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Gestational diabetes influences ADHD


Children exposed to gestational diabetes mellitus combined with low socioeconomic status appear to be at increased risk for developing childhood ADHD. This is according to a new report published in the Archives of Pediatrics & Adolescent Medicine, one of the JAMA publications.

“Gestational diabetes mellitus (GDM) typically develops in the second and third trimesters and is defined as glucose intolerance with onset or first recognition during pregnancy,” the authors wrote. “The prevalence of GDM has been rising for over 20 years, particularly among ethnic minorities and individuals with low socioeconomic status (SES), as have lifestyle changes that heighten risk including greater consumption of saturated fats, sugar, and processed foods, and sedentary working environments.”

To examine these relationships, researchers compared the children of mothers with and without GDM in an economically diverse sample. They surveyed the parents using the ADHD Rating Scale-IV and from the pool found 212 children to join the study. There was a 2:1 ratio of at-risk versus typically developing children.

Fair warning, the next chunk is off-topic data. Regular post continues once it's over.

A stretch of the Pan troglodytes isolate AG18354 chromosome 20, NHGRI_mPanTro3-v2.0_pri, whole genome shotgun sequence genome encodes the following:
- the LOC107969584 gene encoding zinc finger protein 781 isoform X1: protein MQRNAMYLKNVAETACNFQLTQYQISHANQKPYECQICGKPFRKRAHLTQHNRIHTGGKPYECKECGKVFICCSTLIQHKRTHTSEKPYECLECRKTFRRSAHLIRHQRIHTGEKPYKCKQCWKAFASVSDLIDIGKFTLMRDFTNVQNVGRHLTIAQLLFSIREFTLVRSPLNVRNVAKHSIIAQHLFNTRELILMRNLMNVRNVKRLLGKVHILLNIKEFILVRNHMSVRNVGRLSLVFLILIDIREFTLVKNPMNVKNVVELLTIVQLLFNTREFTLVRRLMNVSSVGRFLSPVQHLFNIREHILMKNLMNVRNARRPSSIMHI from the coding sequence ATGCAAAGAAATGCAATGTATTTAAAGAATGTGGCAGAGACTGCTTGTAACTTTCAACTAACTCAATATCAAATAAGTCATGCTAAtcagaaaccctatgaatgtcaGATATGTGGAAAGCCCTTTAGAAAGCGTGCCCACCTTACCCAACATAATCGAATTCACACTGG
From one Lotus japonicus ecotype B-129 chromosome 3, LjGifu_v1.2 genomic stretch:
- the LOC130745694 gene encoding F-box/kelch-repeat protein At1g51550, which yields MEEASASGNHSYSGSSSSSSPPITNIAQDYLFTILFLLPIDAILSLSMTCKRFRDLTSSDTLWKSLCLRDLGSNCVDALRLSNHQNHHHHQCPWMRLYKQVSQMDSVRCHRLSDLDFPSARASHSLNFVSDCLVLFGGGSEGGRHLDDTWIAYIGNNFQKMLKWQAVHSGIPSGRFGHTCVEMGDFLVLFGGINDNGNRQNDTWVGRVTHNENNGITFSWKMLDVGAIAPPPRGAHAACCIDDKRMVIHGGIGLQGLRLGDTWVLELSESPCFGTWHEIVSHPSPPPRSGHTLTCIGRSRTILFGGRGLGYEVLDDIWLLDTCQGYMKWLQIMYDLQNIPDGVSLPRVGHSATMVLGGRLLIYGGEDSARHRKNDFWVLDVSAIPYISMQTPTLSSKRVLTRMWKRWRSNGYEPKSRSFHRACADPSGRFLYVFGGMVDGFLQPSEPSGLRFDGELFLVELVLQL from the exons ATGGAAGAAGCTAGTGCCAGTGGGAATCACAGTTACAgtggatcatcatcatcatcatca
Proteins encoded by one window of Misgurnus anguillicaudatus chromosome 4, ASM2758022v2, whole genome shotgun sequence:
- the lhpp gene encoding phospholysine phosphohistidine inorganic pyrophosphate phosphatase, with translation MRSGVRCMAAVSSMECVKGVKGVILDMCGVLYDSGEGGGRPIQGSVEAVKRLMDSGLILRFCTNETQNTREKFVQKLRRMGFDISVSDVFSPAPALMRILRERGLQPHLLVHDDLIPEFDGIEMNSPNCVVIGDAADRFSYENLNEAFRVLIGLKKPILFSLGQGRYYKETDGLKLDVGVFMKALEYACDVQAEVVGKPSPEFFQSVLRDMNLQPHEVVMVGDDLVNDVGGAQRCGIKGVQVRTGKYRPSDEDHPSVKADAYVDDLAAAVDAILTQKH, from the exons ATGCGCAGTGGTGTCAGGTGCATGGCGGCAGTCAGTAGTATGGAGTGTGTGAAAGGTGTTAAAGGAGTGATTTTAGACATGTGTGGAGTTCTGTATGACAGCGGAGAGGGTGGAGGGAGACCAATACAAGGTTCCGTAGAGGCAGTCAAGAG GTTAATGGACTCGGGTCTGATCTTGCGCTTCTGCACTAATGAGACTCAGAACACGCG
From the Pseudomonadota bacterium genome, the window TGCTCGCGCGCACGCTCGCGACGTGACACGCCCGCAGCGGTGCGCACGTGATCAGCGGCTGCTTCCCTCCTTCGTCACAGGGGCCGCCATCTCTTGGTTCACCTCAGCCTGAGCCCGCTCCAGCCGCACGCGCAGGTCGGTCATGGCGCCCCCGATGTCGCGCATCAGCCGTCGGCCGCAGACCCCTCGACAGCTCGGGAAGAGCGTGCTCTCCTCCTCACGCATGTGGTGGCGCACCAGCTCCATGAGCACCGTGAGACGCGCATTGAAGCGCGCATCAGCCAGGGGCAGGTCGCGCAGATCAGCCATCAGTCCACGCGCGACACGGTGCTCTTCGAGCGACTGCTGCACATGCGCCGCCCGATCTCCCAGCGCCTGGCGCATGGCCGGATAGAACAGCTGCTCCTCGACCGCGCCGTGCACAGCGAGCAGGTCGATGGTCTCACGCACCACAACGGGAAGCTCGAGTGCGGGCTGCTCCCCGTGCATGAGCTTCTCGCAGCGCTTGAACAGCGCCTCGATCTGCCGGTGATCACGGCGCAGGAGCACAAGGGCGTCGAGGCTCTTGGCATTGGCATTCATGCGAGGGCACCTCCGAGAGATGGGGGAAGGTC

The average inattention score at baseline for offspring exposed to GDM was significantly higher than for the unexposed. However, there was no difference in activity/impulsivity scores.

Children exposed to both GDM and SES revealed compromised neurobehavioral functioning, with lower IQ, poorer language abilities and diminished social functioning. The authors found a 14-fold increased risk of ADHD among children exposed to both compared to those children exposed to neither.

“This study demonstrates that children of mothers with GDM raised in lower SES households are at far greater risk for developing ADHD and showing signs of suboptimal neurocognitive and behavioral development,” the authors concluded.

Source: ScienceDaily, Archives of Pediatrics & Adolescent Medicine

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